Multiple steps of the life cycle of hepatitis B virus (HBV) are known to be coupled to hepatic metabolism. However, the details of involvement of the hepatic metabolic milieu in HBV infection remain incompletely understood. Hepatic lipid metabolism is controlled by a complicated transcription factor network centered on retinoid X receptor alpha (RXRα). Here, we report that RXRα negatively regulates HBV infection at an early stage in cell cultures. The RXR-specific agonist bexarotene inhibits HBV in HepG2 cells expressing the sodium taurocholate cotransporting polypeptide (NTCP) (HepG2-NTCP), HepaRG cells, and primary Tupaia hepatocytes (PTHs); reducing RXRα expression significantly enhanced HBV infection in the cells. Transcriptome sequencing (RNA-seq) analysis of HepG2-NTCP cells with a disrupted RXRα gene revealed that reduced gene expression in arachidonic acid (AA)/eicosanoid biosynthesis pathways, including the AA synthases phospholipase A2 group IIA (PLA2G2A), is associated with increased HBV infection. Moreover, exogenous treatment of AA inhibits HBV infection in HepG2-NTCP cells. These data demonstrate that RXRα is an important cellular factor in modulating HBV infection and implicate the participation of AA/eicosanoid biosynthesis pathways in the regulation of HBV infection.IMPORTANCE Understanding how HBV infection is connected with hepatic lipid metabolism may provide new insights into virus infection and its pathogenesis. By a series of genetic studies in combination with transcriptome analysis and pharmacological assays, we here investigated the role of cellular retinoid X receptor alpha (RXRα), a crucial transcription factor for controlling hepatic lipid metabolism, in de novo HBV infection in cell cultures. We found that silencing of RXRα resulted in elevated HBV covalently closed circular DNA (cccDNA) formation and viral antigen production, while activation of RXRα reduced HBV infection efficiency. Our results also showed that silencing phospholipase A2 group IIA (PLA2G2A), a key enzyme of arachidonic acid (AA) synthases, enhanced HBV infection efficiency in HepG2-NTCP cells and that exogenous AA treatment reduced de novo HBV infection in the cells. These findings unveil RXRα as an important cellular factor in modulating HBV infection and may point to a new strategy for host-targeted therapies against HBV.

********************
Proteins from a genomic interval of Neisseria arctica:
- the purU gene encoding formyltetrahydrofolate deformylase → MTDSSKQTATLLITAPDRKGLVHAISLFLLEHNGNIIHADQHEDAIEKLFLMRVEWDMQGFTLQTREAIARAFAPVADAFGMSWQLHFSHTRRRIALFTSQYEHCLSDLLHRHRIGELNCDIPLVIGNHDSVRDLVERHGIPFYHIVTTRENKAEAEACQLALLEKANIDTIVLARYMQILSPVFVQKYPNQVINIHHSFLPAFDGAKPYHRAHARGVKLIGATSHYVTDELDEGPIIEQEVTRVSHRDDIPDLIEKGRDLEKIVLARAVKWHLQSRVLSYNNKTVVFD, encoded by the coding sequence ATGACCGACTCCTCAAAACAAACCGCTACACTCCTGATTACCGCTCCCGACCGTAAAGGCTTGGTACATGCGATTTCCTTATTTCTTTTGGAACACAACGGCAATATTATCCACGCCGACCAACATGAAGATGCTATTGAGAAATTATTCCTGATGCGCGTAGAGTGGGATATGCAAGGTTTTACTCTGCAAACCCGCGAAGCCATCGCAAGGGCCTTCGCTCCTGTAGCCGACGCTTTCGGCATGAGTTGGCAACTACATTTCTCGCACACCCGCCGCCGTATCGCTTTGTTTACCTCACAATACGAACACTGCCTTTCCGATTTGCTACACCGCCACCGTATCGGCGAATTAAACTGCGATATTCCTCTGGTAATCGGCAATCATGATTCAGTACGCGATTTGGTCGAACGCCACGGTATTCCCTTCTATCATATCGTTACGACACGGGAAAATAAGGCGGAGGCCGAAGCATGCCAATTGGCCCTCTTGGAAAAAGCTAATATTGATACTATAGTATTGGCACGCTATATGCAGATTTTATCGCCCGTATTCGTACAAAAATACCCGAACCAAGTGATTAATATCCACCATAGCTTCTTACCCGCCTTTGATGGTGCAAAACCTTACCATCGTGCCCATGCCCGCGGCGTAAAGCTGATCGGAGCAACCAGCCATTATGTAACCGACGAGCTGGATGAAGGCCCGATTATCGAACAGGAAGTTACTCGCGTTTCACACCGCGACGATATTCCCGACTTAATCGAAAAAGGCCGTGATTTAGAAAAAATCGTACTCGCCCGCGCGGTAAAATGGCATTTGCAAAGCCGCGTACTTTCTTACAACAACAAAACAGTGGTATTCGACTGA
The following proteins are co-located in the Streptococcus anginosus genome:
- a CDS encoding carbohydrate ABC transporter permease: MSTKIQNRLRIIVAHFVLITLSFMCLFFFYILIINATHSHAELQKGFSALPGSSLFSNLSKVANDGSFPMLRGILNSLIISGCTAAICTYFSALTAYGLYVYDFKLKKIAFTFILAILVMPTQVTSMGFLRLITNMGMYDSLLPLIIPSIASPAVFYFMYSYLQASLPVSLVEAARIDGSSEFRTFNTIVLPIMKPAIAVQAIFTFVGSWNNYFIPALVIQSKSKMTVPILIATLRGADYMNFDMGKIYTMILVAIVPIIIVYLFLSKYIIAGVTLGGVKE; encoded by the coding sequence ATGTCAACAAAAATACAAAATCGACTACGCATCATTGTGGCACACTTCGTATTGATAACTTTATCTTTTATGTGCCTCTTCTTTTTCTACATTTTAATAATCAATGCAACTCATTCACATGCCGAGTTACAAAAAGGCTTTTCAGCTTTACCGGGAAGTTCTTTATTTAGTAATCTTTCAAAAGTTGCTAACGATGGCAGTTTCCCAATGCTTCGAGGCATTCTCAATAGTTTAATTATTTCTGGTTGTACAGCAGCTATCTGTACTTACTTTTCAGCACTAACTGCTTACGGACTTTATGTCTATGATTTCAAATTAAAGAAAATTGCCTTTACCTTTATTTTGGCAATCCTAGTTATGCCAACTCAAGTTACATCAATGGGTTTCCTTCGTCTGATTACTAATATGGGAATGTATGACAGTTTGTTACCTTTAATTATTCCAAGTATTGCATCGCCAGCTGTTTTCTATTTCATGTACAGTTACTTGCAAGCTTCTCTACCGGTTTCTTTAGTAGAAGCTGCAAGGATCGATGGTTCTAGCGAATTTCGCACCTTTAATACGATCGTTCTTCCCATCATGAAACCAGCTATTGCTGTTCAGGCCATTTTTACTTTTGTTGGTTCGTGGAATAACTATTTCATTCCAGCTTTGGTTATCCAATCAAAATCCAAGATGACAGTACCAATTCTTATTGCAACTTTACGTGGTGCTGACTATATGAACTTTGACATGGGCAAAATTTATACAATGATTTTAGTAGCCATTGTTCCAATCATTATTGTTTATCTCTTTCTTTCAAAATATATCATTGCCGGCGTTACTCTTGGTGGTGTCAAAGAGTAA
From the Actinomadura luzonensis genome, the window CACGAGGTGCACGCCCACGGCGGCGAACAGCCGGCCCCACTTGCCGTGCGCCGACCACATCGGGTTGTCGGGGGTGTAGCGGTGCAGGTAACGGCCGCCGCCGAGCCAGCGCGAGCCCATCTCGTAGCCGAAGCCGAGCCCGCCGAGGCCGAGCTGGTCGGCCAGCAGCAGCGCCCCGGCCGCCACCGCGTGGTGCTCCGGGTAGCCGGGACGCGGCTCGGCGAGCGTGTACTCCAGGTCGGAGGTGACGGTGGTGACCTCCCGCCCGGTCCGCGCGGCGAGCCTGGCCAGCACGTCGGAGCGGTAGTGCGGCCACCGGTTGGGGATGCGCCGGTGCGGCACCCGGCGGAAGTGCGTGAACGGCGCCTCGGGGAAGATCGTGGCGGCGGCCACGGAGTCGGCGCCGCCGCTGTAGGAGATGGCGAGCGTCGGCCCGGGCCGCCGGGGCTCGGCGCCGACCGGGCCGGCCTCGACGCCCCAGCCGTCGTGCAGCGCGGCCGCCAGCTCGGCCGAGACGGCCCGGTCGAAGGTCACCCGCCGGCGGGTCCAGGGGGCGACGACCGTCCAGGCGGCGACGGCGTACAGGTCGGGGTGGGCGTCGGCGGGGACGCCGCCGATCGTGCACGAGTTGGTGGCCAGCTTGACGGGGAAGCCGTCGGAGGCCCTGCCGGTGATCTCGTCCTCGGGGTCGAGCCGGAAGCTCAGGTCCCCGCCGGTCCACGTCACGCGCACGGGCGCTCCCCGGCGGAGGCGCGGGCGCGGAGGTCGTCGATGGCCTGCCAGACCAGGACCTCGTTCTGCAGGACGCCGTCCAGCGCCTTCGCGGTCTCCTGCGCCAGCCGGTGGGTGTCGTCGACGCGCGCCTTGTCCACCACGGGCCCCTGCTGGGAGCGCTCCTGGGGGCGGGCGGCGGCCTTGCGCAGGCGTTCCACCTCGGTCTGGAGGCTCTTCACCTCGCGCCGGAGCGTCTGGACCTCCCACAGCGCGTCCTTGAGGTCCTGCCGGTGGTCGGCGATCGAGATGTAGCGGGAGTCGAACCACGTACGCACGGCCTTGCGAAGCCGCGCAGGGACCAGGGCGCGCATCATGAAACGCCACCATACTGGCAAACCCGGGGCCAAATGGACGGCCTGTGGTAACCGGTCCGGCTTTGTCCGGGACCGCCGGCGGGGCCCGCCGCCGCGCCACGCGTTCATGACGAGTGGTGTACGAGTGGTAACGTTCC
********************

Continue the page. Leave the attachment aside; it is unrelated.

Keywords: HBV; NTCP; RXRα; arachidonic acid; inhibition.
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